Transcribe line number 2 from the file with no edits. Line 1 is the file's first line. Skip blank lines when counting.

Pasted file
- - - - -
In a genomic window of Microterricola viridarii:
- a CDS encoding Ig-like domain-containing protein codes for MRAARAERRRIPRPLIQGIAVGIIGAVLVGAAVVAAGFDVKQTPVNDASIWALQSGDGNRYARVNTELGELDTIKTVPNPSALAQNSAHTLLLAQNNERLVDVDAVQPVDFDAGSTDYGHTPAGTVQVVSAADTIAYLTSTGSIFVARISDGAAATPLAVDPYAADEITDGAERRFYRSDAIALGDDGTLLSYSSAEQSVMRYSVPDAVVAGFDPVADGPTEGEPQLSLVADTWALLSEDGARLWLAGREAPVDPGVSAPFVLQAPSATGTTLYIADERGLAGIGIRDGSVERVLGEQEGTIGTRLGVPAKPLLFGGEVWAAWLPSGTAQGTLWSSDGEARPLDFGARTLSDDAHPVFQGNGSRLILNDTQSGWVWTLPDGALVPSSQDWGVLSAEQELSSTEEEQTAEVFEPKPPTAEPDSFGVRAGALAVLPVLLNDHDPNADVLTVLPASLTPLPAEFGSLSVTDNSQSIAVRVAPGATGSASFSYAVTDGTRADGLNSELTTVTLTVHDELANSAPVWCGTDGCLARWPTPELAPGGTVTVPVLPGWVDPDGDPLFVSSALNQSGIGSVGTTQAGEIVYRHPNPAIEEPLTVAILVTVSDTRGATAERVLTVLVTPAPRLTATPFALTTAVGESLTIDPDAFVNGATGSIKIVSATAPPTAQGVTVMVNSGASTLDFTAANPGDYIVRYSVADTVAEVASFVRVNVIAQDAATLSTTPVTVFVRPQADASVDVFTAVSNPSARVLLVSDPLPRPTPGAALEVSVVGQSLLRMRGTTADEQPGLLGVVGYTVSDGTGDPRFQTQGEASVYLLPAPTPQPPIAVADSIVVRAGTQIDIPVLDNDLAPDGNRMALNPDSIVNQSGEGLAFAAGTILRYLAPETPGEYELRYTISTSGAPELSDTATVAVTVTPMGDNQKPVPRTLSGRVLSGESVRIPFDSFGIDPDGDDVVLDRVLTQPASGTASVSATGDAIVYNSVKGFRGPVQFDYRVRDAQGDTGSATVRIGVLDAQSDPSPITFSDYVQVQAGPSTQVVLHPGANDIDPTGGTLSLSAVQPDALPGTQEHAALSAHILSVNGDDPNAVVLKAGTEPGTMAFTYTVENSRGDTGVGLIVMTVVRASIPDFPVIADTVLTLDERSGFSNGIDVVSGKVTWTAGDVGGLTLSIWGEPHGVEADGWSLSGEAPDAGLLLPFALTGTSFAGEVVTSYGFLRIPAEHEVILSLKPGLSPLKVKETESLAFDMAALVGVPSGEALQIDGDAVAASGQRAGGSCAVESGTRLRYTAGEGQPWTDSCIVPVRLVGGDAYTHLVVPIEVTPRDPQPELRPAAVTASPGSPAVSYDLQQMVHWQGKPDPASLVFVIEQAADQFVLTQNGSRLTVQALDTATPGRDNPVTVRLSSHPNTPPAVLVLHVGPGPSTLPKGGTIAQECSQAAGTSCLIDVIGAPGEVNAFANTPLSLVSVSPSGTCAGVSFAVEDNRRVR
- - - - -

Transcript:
- a CDS encoding Ig-like domain-containing protein codes for MRAARAERRRIPRPLIQGIAVGIIGAVLVGAAVVAAGFDVKQTPVNDASIWALQSGDGNRYARVNTELGELDTIKTVPNPSALAQNSAHTLLLAQNNERLVDVDAVQPVDFDAGSTDYGHTPAGTVQVVSAADTIAYLTSTGSIFVARISDGAAATPLAVDPYAADEITDGAERRFYRSDAIALGDDGTLLSYSSAEQSVMRYSVPDAVVAGFDPVADGPTEGEPQLSLVADTWALLSEDGARLWLAGREAPVDPGVSAPFVLQAPSATGTTLYIADERGLAGIGIRDGSVERVLGEQEGTIGTRLGVPAKPLLFGGEVWAAWLPSGTAQGTLWSSDGEARPLDFGARTLSDDAHPVFQGNGSRLILNDTQSGWVWTLPDGALVPSSQDWGVLSAEQELSSTEEEQTAEVFEPKPPTAEPDSFGVRAGALAVLPVLLNDHDPNADVLTVLPASLTPLPAEFGSLSVTDNSQSIAVRVAPGATGSASFSYAVTDGTRADGLNSELTTVTLTVHDELANSAPVWCGTDGCLARWPTPELAPGGTVTVPVLPGWVDPDGDPLFVSSALNQSGIGSVGTTQAGEIVYRHPNPAIEEPLTVAILVTVSDTRGATAERVLTVLVTPAPRLTATPFALTTAVGESLTIDPDAFVNGATGSIKIVSATAPPTAQGVTVMVNSGASTLDFTAANPGDYIVRYSVADTVAEVASFVRVNVIAQDAATLSTTPVTVFVRPQADASVDVFTAVSNPSARVLLVSDPLPRPTPGAALEVSVVGQSLLRMRGTTADEQPGLLGVVGYTVSDGTGDPRFQTQGEASVYLLPAPTPQPPIAVADSIVVRAGTQIDIPVLDNDLAPDGNRMALNPDSIVNQSGEGLAFAAGTILRYLAPETPGEYELRYTISTSGAPELSDTATVAVTVTPMGDNQKPVPRTLSGRVLSGESVRIPFDSFGIDPDGDDVVLDRVLTQPASGTASVSATGDAIVYNSVKGFRGPVQFDYRVRDAQGDTGSATVRIGVLDAQSDPSPITFSDYVQVQAGPSTQVVLHPGANDIDPTGGTLSLSAVQPDALPGTQEHAALSAHILSVNGDDPNAVVLKAGTEPGTMAFTYTVENSRGDTGVGLIVMTVVRASIPDFPVIADTVLTLDERSGFSNGIDVVSGKVTWTAGDVGGLTLSIWGEPHGVEADGWSLSGEAPDAGLLLPFALTGTSFAGEVVTSYGFLRIPAEHEVILSLKPGLSPLKVKETESLAFDMAALVGVPSGEALQIDGDAVAASGQRAGGSCAVESGTRLRYTAGEGQPWTDSCIVPVRLVGGDAYTHLVVPIEVTPRDPQPELRPAAVTASPGSPAVSYDLQQMVHWQGKPDPASLVFVIEQAADQFVLTQNGSRLTVQALDTATPGRDNPVTVRLSSHPNTPPAVLVLHVGPGPSTLPKGGTIAQECSQAAGTSCLIDVIGAPGEVNAFANTPLSLVSVSPSGTCAGVSFAVEDNRRVR